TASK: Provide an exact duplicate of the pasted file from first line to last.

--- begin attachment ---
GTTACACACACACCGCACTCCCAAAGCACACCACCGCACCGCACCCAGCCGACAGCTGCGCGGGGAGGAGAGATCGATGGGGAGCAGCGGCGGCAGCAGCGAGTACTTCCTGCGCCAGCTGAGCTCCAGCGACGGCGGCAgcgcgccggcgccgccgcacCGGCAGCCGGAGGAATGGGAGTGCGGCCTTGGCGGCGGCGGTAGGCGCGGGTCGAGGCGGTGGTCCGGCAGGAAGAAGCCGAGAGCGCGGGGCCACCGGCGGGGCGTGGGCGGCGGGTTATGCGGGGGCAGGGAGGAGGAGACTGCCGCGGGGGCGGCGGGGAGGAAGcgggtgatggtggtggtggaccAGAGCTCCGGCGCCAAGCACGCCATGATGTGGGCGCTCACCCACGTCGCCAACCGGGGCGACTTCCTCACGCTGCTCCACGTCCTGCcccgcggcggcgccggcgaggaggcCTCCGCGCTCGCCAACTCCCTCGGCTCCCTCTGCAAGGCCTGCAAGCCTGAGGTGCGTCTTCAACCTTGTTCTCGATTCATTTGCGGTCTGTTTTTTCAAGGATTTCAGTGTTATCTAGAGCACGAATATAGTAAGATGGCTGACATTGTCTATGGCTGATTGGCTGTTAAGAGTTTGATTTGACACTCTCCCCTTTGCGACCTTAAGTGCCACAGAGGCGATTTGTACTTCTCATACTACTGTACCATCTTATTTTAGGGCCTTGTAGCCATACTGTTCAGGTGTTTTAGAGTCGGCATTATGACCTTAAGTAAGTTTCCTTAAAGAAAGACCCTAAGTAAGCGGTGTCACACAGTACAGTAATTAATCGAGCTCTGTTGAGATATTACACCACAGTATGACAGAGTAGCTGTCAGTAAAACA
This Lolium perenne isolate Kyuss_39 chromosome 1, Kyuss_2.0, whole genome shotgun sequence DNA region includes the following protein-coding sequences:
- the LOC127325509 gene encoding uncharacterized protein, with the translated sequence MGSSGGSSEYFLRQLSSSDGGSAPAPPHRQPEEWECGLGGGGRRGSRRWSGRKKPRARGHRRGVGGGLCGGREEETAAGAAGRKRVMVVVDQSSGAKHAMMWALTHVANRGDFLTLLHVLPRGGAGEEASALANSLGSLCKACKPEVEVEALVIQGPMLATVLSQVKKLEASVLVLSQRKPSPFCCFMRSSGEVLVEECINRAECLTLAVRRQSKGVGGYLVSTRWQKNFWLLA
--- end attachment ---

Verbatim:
GTTACACACACACCGCACTCCCAAAGCACACCACCGCACCGCACCCAGCCGACAGCTGCGCGGGGAGGAGAGATCGATGGGGAGCAGCGGCGGCAGCAGCGAGTACTTCCTGCGCCAGCTGAGCTCCAGCGACGGCGGCAgcgcgccggcgccgccgcacCGGCAGCCGGAGGAATGGGAGTGCGGCCTTGGCGGCGGCGGTAGGCGCGGGTCGAGGCGGTGGTCCGGCAGGAAGAAGCCGAGAGCGCGGGGCCACCGGCGGGGCGTGGGCGGCGGGTTATGCGGGGGCAGGGAGGAGGAGACTGCCGCGGGGGCGGCGGGGAGGAAGcgggtgatggtggtggtggaccAGAGCTCCGGCGCCAAGCACGCCATGATGTGGGCGCTCACCCACGTCGCCAACCGGGGCGACTTCCTCACGCTGCTCCACGTCCTGCcccgcggcggcgccggcgaggaggcCTCCGCGCTCGCCAACTCCCTCGGCTCCCTCTGCAAGGCCTGCAAGCCTGAGGTGCGTCTTCAACCTTGTTCTCGATTCATTTGCGGTCTGTTTTTTCAAGGATTTCAGTGTTATCTAGAGCACGAATATAGTAAGATGGCTGACATTGTCTATGGCTGATTGGCTGTTAAGAGTTTGATTTGACACTCTCCCCTTTGCGACCTTAAGTGCCACAGAGGCGATTTGTACTTCTCATACTACTGTACCATCTTATTTTAGGGCCTTGTAGCCATACTGTTCAGGTGTTTTAGAGTCGGCATTATGACCTTAAGTAAGTTTCCTTAAAGAAAGACCCTAAGTAAGCGGTGTCACACAGTACAGTAATTAATCGAGCTCTGTTGAGATATTACACCACAGTATGACAGAGTAGCTGTCAGTAAAACA
This Lolium perenne isolate Kyuss_39 chromosome 1, Kyuss_2.0, whole genome shotgun sequence DNA region includes the following protein-coding sequences:
- the LOC127325509 gene encoding uncharacterized protein, with the translated sequence MGSSGGSSEYFLRQLSSSDGGSAPAPPHRQPEEWECGLGGGGRRGSRRWSGRKKPRARGHRRGVGGGLCGGREEETAAGAAGRKRVMVVVDQSSGAKHAMMWALTHVANRGDFLTLLHVLPRGGAGEEASALANSLGSLCKACKPEVEVEALVIQGPMLATVLSQVKKLEASVLVLSQRKPSPFCCFMRSSGEVLVEECINRAECLTLAVRRQSKGVGGYLVSTRWQKNFWLLA